The curtains of the gate leading to the outer court of the tabernacle were made of blue, purple, scarlet, and fine twined linen. It was wrought with needlework and was of the same quality as the hangings for the door of the holy place.

The four colours of the gate curtains leading to the tabernacle tell us more about Jesus

Purple is the colour of kings. Speaks of Jesus as the King of kings

  • Purple is the colour of kings. Speaks of Jesus as the King of kings
  • Scarlet is the colour of blood. Speaks of Jesus as our Redeemer
  • White is the colour associated with purity. Speaks of the holy character of Jesus
  • Blue is the colour of heaven and of divinity. Speaks of Jesus as the son of God.

The four pillars of the gate into the tabernacle courtyard and the four colors of its curtains also refer to the four gospel writers and their four unique messages.

  • Matthew portrays Jesus as our King and writes about His kingdom.
  • Mark portrays Jesus as full of Good Deeds, our Savior
  • Luke portrays Jesus as the Holy Son of Man
  • John portrays Jesus as the Son of God.

Jesus is the gate into the tabernacle of life, and He holds the keys to all the gates of the enemy.

“I’m Alive. I died, but I came to life, and my life is now forever. See these keys in my hand? They open and lock Death’s doors; they open and lock Hell’s gates.” (Rev 1:18: The Message)

Before His death, He promised the keys to the gate to Peter.

And now I’m going to tell you who you really are. You are Peter, a rock. This is the rock on which I will put together my church, a church so expansive with energy that not even the gates of hell will be able to keep it out. “And that’s not all. You will have complete and free access to God’s kingdom, keys to open any and every door—no more barriers between heaven and earth, earth and heaven. A yes on earth is a yes in heaven. A no on earth is a no in heaven.” (Mat 16:18–19, The Message)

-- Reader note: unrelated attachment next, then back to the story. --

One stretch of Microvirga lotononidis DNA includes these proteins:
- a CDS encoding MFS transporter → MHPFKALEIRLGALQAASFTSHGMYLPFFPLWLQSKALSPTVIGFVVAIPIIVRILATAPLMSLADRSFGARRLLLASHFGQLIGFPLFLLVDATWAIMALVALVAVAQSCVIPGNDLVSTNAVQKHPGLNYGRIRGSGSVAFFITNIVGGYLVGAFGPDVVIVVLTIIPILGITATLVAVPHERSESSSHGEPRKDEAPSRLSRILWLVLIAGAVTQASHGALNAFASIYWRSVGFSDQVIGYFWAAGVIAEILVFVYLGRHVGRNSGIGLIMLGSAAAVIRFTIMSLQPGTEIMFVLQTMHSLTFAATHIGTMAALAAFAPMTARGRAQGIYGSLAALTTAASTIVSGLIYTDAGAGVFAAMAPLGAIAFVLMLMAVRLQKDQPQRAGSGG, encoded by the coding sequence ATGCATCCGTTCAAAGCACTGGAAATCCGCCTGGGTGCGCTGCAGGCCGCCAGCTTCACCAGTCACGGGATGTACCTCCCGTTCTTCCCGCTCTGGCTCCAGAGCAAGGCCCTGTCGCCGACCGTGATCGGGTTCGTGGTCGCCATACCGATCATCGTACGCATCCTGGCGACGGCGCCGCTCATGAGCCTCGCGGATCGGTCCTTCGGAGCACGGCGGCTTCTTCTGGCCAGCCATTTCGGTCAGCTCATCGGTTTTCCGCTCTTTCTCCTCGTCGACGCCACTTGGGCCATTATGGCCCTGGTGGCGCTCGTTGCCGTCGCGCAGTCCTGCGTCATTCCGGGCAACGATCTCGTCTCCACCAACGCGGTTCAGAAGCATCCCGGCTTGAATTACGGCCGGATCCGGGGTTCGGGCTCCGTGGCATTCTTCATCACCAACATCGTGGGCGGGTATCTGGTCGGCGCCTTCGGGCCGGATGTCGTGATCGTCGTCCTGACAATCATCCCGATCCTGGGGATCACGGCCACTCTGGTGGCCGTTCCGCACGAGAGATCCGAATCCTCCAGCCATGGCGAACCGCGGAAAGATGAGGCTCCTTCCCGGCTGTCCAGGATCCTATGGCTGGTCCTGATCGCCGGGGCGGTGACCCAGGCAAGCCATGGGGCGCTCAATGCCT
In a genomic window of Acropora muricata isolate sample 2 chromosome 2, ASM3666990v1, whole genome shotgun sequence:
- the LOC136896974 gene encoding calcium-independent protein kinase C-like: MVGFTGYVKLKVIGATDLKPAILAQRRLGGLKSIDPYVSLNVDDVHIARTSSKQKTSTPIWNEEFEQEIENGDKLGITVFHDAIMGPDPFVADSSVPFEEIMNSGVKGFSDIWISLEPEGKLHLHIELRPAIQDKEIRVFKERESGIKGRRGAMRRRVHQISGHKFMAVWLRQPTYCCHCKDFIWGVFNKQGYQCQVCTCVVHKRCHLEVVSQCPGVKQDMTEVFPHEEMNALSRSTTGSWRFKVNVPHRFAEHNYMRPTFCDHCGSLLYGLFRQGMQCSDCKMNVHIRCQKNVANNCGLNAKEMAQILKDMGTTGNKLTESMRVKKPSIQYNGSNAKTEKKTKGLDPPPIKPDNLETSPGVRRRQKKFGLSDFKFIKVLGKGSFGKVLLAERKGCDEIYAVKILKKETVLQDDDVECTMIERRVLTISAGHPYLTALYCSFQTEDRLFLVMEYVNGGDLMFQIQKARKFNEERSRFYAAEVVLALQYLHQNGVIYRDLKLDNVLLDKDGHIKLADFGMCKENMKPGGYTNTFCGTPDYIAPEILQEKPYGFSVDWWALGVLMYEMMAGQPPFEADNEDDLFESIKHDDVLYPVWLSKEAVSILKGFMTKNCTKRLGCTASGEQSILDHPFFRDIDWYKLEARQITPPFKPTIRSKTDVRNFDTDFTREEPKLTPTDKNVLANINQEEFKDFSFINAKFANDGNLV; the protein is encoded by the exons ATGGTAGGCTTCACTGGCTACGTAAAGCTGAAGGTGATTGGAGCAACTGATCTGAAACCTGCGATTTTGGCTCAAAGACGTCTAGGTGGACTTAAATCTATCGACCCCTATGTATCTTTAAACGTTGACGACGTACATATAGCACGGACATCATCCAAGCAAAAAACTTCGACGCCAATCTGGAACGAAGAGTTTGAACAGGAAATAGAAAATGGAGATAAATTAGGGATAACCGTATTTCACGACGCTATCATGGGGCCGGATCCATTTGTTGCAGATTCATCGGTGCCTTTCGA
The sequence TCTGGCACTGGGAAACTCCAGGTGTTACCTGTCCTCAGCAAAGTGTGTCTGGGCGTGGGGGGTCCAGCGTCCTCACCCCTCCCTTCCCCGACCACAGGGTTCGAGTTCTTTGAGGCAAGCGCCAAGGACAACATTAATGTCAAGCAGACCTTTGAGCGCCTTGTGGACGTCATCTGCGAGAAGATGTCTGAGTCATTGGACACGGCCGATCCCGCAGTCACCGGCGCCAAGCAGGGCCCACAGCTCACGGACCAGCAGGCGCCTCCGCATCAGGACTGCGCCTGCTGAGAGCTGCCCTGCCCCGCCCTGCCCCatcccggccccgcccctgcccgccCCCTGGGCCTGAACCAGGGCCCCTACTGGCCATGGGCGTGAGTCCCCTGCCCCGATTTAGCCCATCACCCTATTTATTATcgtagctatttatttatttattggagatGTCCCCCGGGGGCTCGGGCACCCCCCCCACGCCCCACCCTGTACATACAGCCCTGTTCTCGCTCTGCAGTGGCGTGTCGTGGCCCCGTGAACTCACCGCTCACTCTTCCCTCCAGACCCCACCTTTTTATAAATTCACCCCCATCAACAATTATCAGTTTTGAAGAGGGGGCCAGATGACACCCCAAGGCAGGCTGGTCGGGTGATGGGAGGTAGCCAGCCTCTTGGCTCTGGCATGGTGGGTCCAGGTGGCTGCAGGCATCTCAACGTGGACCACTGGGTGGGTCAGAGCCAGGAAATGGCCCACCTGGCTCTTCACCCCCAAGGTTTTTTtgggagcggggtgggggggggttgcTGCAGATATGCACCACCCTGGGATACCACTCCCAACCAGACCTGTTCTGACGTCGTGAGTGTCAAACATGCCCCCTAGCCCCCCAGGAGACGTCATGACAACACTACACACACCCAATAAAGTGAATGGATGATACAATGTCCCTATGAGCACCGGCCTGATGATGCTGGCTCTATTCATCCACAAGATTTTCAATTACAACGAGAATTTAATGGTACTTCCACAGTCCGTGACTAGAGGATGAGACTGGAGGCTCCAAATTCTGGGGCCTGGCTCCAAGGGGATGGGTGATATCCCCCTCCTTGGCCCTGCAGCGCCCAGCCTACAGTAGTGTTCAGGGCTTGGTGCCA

Twice, on occasion, Peter proved that he had the gate keys.

“They arrested the apostles and put them in the public jail. But that night, an angel of the Lord opened the prison gate, led the apostles out, and said to them, “Go and stand in the Temple, and tell the people all about this new life.” (Act 5:18-20)

“Suddenly an angel of the Lord stood there, and a light shone in the cell. The angel shook Peter by the shoulder, woke him up, and said, “Hurry! Get up!” At once, the chains fell off Peter’s hands. (Act 12:7)

They passed by the first guard station, then the second, and came at last to the iron gate that opens into the city. The gate opened for them by itself, and they went out. They walked down a street, and suddenly the angel left Peter.” (Act 12:8-10)

The use of the gate keys is not restricted to Peter. The apostle Paul proved that he also held the keys to the tabernacle of life.

“About midnight, Paul and Silas were praying and singing hymns to God, and the other prisoners were listening to them. Suddenly there was a violent earthquake, which shook the prison to its foundations. At once all the doors opened, and the chains fell off all the prisoners.” (Act 16:25-26)

The gate into the tabernacle also depicts intimacy with God.

“One day spent in your temple is better than a thousand anywhere else; I would rather stand at the gate of the house of my God than live in the homes of the wicked.” (Psa 84:10)

Next Page: – The Altar